Seco's 335.18, 335.19 Cutters Perform Disc Milling in Stainless, Titanium, Superalloys
The 335.18 and 335.19 cutter bodies from Seco are designed to address the difficulties of disc milling in hard-to-machine materials.
The 335.18 and 335.19 cutter bodies from Seco are designed to address the difficulties of disc milling in hard-to-machine materials. Close-pitch insert pockets improve stability and productivity while a plug-and-play internal coolant system improves tool life and chip control. These features, along with a corrosion-resistant body and indexable inserts with four cutting edges, make the tools suitable for machining tough materials like stainless steel, titanium and superalloys.
Designed for slotting operations between 4 and 12 mm and cut-off operations from 4 to 8 mm, the 335.18 and 335.19 cutters are available in metric diameters ranging from 32 to 125 mm. Inch diameters range from 1.25" to 4" with widths from 0.156" to 0.50". Inserts are available with a full range of grades, edge geometries and corner radii (0.2 to 6.0 mm/0.008" to 0.236"). The 335.18 and 335.19 cutters use modular Combimaster connections.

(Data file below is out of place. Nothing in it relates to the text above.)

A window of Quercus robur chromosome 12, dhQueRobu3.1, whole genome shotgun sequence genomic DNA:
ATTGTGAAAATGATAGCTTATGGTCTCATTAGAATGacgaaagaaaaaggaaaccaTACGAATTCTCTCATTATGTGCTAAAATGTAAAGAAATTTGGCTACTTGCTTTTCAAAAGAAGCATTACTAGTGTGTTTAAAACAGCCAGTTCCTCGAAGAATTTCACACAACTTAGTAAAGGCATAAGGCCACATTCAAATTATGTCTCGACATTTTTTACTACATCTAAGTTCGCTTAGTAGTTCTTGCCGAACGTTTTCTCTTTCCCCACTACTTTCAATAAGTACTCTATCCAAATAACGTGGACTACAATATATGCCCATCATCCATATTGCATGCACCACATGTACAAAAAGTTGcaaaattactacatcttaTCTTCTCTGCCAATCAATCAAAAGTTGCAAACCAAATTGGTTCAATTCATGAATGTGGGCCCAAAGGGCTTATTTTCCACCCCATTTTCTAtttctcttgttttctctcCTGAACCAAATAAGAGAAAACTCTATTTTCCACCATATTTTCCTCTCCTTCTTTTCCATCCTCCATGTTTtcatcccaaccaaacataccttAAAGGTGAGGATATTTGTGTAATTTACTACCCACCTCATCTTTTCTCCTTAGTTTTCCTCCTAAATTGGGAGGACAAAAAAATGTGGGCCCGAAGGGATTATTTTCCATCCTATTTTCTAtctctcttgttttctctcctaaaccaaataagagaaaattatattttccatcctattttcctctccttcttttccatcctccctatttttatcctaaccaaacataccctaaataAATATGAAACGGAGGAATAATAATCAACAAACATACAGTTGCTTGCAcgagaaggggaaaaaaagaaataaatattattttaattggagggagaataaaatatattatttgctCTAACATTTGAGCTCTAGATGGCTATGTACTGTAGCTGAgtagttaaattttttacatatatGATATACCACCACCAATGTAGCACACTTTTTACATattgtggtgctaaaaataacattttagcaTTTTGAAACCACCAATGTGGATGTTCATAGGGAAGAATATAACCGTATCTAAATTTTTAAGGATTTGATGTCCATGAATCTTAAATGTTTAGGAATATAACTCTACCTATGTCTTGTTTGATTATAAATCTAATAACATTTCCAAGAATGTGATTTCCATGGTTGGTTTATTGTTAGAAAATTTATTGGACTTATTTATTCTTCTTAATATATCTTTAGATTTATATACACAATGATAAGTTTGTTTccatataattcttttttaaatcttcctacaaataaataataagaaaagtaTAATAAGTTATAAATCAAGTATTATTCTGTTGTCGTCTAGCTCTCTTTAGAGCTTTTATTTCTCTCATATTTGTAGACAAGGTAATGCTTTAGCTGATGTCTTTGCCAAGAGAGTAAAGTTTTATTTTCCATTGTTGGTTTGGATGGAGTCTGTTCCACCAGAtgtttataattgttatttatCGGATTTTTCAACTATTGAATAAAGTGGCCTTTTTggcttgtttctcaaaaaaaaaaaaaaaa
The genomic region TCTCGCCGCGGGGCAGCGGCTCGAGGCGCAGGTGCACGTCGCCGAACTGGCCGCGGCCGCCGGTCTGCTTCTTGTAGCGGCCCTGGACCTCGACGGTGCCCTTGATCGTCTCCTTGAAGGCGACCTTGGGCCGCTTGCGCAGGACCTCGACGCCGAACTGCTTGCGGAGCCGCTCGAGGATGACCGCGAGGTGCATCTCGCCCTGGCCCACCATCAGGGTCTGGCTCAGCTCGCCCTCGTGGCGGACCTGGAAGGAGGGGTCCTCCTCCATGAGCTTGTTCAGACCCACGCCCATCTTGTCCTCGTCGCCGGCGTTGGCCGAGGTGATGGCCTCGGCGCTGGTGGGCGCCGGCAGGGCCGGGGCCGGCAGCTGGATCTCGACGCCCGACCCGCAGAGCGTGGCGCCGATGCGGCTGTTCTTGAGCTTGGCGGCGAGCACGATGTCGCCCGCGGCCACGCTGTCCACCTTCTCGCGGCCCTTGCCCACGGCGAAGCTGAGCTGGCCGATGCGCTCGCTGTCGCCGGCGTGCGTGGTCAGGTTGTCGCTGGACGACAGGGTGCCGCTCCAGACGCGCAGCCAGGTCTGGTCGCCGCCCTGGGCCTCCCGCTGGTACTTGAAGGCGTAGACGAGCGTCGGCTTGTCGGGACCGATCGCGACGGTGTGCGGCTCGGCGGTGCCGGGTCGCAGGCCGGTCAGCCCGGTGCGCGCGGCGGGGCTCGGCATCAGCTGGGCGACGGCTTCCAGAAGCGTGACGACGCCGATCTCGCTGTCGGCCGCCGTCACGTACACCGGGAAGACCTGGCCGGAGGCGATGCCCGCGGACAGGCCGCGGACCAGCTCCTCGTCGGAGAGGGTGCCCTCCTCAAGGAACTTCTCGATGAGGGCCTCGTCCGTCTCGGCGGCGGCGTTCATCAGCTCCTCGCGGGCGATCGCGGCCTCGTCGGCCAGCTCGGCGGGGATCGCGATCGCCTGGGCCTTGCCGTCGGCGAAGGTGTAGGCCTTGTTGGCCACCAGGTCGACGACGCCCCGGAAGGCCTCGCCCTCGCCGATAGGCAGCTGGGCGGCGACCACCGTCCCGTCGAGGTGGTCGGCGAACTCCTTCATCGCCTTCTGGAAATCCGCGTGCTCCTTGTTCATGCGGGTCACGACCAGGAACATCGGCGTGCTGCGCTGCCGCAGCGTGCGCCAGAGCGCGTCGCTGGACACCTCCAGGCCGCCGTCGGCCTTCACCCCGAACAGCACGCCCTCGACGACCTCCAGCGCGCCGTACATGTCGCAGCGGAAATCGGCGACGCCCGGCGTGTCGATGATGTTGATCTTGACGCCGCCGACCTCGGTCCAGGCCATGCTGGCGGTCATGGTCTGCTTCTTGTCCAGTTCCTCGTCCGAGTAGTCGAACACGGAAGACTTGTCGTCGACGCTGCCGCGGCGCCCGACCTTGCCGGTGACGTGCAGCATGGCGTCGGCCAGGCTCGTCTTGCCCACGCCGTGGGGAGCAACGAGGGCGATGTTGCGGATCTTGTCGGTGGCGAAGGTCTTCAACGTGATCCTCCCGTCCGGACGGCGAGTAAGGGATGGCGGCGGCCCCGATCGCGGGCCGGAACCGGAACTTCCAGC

Fast CNC processing and high-pressure coolant contribute to removing metal at dramatic rates. But what should a shop know about cutting tools in high speed machining?
With macros and canned cycles resident in the CNC on most contemporary turning centers, single point turning of OD threads can seem like almost a default process decision. However, for numerous applications, OD thread rolling has inherent advantages as an alternative to cutting threads.
One of the most common methods of tapping in use today on CNC machines is 'rigid tapping' or 'synchronous feed tapping.' A rigid tapping cycle synchronizes the machine spindle rotation and feed to match a specific thread pitch. Since the feed into the hole is synchronized, in theory a solid holder without any tension-compression can be used.